A gateway for local business
The Gladstone region has a diverse and growing economy underpinned by commerce, business and retail functions in a range of centres. It provides development and business opportunities in education and training, particularly leveraging off the presence of Central Queensland University and the mining and energy sector.
The region's mixed use centres and urban revitalisation neighbourhoods occur in the Neighbourhood centre, Centre, Principal centre, Mixed use and Specialised centre zones. Business and centre activities occur in these zones and are not supported in residential zones as this is inconsistent with the form, function and amenity of residential neighbourhoods.
Mixed use centres incorporate a variety of uses which varies depending on the role and function of the area. The intent for these areas is that they are not dominated by a single use such as retail, but rather include a range of retail, commercial, entertainment and community uses which increases activity during and after regular business hours.
Other than in the Neighbourhood centre and Specialised centre zones, permanent residential uses are also encouraged in a variety of forms.
The section below describes the region's hierarchy of centres from largest to smallest. Growth or any expansion within these centres:
- occurs commensurate with community needs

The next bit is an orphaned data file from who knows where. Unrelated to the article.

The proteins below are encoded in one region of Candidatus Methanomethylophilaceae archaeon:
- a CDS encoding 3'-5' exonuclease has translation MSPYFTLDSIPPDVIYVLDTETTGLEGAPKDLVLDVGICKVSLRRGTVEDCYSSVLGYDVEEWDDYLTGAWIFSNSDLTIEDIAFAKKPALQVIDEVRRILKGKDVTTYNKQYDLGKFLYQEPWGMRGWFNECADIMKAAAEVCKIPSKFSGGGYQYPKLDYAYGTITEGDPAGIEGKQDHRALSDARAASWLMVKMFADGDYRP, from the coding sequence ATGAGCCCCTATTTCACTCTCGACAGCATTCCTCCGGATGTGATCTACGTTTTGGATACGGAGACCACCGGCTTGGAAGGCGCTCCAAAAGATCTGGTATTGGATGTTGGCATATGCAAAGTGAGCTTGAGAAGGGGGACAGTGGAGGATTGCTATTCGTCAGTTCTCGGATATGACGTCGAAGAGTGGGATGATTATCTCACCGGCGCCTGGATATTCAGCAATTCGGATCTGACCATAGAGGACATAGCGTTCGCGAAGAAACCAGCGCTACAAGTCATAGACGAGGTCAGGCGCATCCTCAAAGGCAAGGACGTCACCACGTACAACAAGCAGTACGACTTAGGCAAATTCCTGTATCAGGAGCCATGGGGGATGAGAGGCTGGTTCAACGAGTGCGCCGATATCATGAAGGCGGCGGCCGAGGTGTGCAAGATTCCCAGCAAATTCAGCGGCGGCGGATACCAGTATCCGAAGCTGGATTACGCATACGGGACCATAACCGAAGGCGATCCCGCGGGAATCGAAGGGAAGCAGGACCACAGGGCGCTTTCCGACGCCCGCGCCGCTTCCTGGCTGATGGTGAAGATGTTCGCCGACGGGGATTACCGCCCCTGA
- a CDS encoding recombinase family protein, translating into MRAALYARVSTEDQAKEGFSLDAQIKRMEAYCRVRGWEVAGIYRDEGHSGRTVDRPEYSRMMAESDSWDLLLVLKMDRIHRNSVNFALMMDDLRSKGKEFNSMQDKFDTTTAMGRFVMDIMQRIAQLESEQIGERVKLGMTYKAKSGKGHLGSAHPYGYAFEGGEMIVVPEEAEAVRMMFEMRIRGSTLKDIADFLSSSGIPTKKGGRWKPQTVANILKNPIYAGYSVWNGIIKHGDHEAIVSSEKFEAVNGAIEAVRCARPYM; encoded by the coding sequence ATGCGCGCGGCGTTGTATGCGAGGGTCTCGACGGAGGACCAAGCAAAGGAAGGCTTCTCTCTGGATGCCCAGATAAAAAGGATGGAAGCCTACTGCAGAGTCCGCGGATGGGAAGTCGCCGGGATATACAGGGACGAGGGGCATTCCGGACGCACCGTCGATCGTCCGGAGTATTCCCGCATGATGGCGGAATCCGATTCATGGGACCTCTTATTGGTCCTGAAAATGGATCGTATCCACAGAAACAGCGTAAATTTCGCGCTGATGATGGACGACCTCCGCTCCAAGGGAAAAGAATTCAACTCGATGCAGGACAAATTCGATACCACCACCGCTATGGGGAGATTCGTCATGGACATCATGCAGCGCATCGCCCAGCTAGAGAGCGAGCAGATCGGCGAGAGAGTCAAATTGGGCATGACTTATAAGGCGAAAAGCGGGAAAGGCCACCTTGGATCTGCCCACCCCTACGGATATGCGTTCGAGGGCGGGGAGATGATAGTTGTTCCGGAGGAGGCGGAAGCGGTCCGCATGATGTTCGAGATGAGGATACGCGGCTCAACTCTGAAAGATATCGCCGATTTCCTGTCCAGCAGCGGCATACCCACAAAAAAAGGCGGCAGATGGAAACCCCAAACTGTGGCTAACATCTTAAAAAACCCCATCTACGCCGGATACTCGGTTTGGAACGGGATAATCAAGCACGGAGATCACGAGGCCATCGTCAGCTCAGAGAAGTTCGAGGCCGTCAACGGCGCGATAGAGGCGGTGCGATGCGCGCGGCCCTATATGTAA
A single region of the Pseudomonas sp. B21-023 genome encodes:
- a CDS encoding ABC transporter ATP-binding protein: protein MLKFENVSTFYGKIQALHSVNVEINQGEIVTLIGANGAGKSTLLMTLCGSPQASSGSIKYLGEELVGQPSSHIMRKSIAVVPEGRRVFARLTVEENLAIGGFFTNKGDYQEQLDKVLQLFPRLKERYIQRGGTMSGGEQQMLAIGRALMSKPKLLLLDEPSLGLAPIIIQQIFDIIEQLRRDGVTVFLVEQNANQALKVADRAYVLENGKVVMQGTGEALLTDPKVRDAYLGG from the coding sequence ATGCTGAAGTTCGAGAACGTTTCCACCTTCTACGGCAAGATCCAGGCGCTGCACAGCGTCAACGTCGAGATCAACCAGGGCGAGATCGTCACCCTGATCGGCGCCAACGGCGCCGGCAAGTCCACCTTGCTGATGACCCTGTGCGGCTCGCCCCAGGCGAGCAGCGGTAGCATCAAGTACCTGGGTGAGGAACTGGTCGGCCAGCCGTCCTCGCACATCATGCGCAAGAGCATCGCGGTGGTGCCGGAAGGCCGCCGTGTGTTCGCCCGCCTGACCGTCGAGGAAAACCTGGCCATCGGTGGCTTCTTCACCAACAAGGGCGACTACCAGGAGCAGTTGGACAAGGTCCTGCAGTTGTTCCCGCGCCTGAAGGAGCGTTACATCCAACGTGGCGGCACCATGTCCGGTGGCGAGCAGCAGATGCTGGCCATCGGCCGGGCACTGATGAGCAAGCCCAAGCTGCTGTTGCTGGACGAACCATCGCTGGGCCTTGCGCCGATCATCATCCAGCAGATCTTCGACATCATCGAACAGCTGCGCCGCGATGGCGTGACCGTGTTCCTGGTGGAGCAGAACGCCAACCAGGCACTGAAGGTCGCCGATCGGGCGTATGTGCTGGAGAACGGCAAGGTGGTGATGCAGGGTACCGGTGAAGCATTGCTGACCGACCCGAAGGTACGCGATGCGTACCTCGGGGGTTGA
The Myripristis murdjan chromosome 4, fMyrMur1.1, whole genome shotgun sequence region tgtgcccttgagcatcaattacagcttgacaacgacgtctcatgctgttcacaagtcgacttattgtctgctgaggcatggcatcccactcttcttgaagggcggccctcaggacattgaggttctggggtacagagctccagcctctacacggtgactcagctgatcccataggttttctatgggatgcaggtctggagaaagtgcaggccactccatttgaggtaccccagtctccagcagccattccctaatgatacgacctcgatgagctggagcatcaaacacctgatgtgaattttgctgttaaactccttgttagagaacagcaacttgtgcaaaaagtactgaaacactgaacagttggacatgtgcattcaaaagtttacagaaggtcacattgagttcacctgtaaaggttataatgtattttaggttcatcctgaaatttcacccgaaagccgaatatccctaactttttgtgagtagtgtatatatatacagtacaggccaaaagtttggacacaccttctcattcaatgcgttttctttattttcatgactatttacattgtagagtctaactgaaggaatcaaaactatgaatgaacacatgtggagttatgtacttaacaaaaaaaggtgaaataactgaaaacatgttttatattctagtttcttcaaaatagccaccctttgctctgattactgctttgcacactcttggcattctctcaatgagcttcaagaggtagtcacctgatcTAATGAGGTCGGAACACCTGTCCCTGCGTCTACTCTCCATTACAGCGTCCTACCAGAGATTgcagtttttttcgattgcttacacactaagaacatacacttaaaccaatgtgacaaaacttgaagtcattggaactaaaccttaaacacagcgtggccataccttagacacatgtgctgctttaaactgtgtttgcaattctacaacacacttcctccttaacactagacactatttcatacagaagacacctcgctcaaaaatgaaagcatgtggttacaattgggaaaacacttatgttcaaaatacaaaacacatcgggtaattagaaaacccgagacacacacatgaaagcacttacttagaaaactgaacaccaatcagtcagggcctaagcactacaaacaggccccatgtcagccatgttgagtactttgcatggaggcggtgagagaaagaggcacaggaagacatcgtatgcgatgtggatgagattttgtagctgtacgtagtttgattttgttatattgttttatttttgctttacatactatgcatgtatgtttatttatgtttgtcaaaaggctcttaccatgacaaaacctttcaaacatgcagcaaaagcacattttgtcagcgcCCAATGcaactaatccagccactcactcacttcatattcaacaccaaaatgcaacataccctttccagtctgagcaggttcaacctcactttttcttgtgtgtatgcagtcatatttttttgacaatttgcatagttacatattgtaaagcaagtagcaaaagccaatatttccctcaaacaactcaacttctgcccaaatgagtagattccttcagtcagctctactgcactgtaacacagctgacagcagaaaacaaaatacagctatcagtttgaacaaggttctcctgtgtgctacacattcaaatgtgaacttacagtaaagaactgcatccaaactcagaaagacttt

- does not impact on the viability of other centres in the region, and
- integrates development with surrounding areas.
The Principal centre – CBD
The CBD accommodates the region's most diverse and intense mix of business, commercial and community activities. It is critical to the economy and the administration of the region and provides the greatest concentration of civic buildings, major offices and cultural facilities. Increasingly, speciality shopping and above ground level residential developments are part of the mix as well.
Major office based employment is concentrated along Goondoon Street, including office and administrative functions of major industry projects and developments. The CBD is also a meeting place, day and night, and has the widest selection of short term accommodation, dining and entertainment facilities in the region. As such, the amenity of the CBD is that of a highly urbanised centre with a range of day and night activities. New development provides streetscape improvements which encourages active transport and integration of greenery.
Major shopping centres
The region's major shopping centres are identified in the Centre zone. They provide regional and sub–regional retail services. Major shopping centres are to transition into true mixed use centres that are more than a traditional shopping mall to also include entertainment, community and above ground residential uses.
Kin Kora centre